In cities across America we are seeing the negative effects of gentrification and how it has the potential to destroy culture, heritage, and displace long time residents. People are being priced out of homes, forced to "drive until they qualify." This phenomenon may seem relegated to high population centers like New York City and the tech hubs in California, but it lies in struggling communities like Detroit and New Orleans as well. No city is protected from the results of increased investment and spending.
Peter Moskowitz aimed to unearth the problems surrounding gentrification in our cities in his book How to Kill a City through four case studies: New Orleans, Detroit, San Francisco, and New York City. One of the first sentences of the book gets at a dilemma that many of us face, being both the gentrified and gentrifiers. As a society, we are continuously shifting, moving from city to suburb and back again. We may be the ones priced out of a neighborhood in one area, but them when we move into the next, we are pushing someone else out. Moskowitz describes it as "a losing side and a winning side in gentrification, but both sides are playing the same game, though they are not its designers."
It is hard to pinpoint the problem of gentrification. If it were easy we could have fixed it by now, but no one individual person, company, or decision creates the negative results. The problem stems from years of racial housing policy traced back to the government programs that were designed to help Americans like FHA. While I knew about these kinds of ingrained racial policies that dictated where people could live, I did not stop to think about how the planning policies that I work with every day have that same effect.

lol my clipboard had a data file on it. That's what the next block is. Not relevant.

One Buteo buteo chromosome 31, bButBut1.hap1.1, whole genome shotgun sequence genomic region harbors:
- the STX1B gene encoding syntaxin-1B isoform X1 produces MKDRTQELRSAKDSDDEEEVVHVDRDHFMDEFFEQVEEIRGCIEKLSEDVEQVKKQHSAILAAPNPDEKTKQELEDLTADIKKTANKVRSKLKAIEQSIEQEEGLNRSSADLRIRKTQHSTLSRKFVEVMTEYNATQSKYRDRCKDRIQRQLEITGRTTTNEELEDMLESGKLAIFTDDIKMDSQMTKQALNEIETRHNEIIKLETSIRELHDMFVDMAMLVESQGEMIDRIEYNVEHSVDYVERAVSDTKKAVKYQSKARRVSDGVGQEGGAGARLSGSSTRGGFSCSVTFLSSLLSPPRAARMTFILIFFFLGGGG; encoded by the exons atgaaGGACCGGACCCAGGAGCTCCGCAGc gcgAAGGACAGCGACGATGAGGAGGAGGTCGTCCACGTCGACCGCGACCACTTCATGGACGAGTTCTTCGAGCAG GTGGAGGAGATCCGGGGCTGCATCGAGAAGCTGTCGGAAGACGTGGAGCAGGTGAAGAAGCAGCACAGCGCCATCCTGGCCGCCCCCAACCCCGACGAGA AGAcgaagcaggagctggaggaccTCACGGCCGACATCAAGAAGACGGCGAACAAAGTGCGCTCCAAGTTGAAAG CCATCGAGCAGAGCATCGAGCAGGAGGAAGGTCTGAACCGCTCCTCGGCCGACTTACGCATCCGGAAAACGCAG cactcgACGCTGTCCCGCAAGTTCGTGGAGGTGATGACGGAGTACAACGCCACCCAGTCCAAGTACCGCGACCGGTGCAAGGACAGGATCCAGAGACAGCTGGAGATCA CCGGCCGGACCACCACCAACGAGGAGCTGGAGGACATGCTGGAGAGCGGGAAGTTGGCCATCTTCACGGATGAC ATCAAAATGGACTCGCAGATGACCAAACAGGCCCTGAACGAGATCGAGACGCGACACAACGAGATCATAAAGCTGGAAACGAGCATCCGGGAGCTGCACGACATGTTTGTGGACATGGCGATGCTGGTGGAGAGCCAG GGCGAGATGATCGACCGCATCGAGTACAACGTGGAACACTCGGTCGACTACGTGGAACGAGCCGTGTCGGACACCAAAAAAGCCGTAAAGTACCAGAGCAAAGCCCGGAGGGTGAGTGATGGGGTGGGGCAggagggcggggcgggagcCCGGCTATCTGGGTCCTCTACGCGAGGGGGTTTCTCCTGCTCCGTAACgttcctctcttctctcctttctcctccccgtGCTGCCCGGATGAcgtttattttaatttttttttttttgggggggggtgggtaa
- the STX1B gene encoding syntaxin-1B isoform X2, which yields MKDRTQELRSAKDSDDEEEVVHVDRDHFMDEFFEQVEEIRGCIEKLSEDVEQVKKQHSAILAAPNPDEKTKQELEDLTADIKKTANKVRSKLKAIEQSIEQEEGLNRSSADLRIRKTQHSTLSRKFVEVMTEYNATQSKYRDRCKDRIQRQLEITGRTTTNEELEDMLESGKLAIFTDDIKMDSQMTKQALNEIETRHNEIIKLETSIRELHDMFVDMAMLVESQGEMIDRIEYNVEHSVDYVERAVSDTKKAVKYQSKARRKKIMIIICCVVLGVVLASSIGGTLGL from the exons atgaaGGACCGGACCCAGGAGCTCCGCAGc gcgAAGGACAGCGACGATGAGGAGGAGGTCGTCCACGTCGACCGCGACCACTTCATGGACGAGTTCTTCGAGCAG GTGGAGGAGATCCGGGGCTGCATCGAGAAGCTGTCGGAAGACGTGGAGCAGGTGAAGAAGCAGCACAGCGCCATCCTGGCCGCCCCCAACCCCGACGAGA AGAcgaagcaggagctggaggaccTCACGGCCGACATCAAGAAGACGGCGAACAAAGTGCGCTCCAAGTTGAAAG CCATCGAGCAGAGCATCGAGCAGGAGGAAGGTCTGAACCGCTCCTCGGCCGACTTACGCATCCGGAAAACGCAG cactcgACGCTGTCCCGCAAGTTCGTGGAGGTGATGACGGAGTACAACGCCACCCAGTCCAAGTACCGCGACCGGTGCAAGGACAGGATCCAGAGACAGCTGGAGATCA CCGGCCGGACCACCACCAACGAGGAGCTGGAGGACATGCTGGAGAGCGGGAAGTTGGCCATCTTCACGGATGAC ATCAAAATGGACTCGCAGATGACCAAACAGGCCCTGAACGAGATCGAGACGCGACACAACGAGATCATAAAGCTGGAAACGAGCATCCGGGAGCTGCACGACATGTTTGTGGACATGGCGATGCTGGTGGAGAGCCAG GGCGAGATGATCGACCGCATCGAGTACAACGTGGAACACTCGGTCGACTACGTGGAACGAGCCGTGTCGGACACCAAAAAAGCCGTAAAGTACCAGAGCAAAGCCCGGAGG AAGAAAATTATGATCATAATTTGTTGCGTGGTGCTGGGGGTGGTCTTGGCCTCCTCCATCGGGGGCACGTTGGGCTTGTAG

Moskowitz explains that "a municipality opens itself up to gentrification through zoning, tax breaks, and branding power." We zone property to allow high density housing, not stopping to think about the affordable housing that will be demolished in its path. What replaces it is market rate ($1200+ units in Minneapolis) and above units. If we are going to allow for more density, we should hold developers to a standard of affordability that does not have a sunset of 15, 20, or 30 years.
So how do we keep people in their neighborhoods and cities? How do we stop natural disasters like Hurricane Katrina from displacing thousands of native New Orleans that are unable to return to their family homes thanks to the new development that prices them out? The answer is unclear. In a session at the International Making Cities Livable Conference this week someone suggested making our cities nice, but not too nice. If we improve the public realm too much, development will be quick to follow, snowballing until you are left with a city like New York, too expensive to live in because the richest have bought up all the condos as real estate speculation.
The closing thoughts the author offers is that he became more involved in fighting for his neighborhood in New York City and through that felt more connected to the place he lives. This is important because so often we retreat to our digital worlds and forget that real interaction has no substitute. Being involved in your city has a profound effect of changing how you view not only your place in the network, but how others fit in. Gentrification may not be ending, but I feel that the more connected we become with our neighborhoods and cities the better it will become.